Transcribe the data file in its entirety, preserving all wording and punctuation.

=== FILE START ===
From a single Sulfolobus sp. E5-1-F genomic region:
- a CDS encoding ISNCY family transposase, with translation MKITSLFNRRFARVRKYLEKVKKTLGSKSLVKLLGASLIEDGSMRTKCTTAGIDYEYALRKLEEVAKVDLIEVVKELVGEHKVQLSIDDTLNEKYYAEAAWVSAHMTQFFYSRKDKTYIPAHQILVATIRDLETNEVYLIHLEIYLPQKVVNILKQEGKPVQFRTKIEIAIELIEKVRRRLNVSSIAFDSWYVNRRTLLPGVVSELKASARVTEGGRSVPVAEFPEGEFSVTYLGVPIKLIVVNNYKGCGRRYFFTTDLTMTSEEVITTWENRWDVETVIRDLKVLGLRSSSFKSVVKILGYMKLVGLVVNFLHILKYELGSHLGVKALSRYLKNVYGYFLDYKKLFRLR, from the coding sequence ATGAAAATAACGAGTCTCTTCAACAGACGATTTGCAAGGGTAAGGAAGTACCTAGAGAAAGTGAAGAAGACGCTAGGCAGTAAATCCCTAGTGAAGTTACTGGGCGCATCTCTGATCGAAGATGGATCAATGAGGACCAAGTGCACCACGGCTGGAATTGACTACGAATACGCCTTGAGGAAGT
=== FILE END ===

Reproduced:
From a single Sulfolobus sp. E5-1-F genomic region:
- a CDS encoding ISNCY family transposase, with translation MKITSLFNRRFARVRKYLEKVKKTLGSKSLVKLLGASLIEDGSMRTKCTTAGIDYEYALRKLEEVAKVDLIEVVKELVGEHKVQLSIDDTLNEKYYAEAAWVSAHMTQFFYSRKDKTYIPAHQILVATIRDLETNEVYLIHLEIYLPQKVVNILKQEGKPVQFRTKIEIAIELIEKVRRRLNVSSIAFDSWYVNRRTLLPGVVSELKASARVTEGGRSVPVAEFPEGEFSVTYLGVPIKLIVVNNYKGCGRRYFFTTDLTMTSEEVITTWENRWDVETVIRDLKVLGLRSSSFKSVVKILGYMKLVGLVVNFLHILKYELGSHLGVKALSRYLKNVYGYFLDYKKLFRLR, from the coding sequence ATGAAAATAACGAGTCTCTTCAACAGACGATTTGCAAGGGTAAGGAAGTACCTAGAGAAAGTGAAGAAGACGCTAGGCAGTAAATCCCTAGTGAAGTTACTGGGCGCATCTCTGATCGAAGATGGATCAATGAGGACCAAGTGCACCACGGCTGGAATTGACTACGAATACGCCTTGAGGAAGT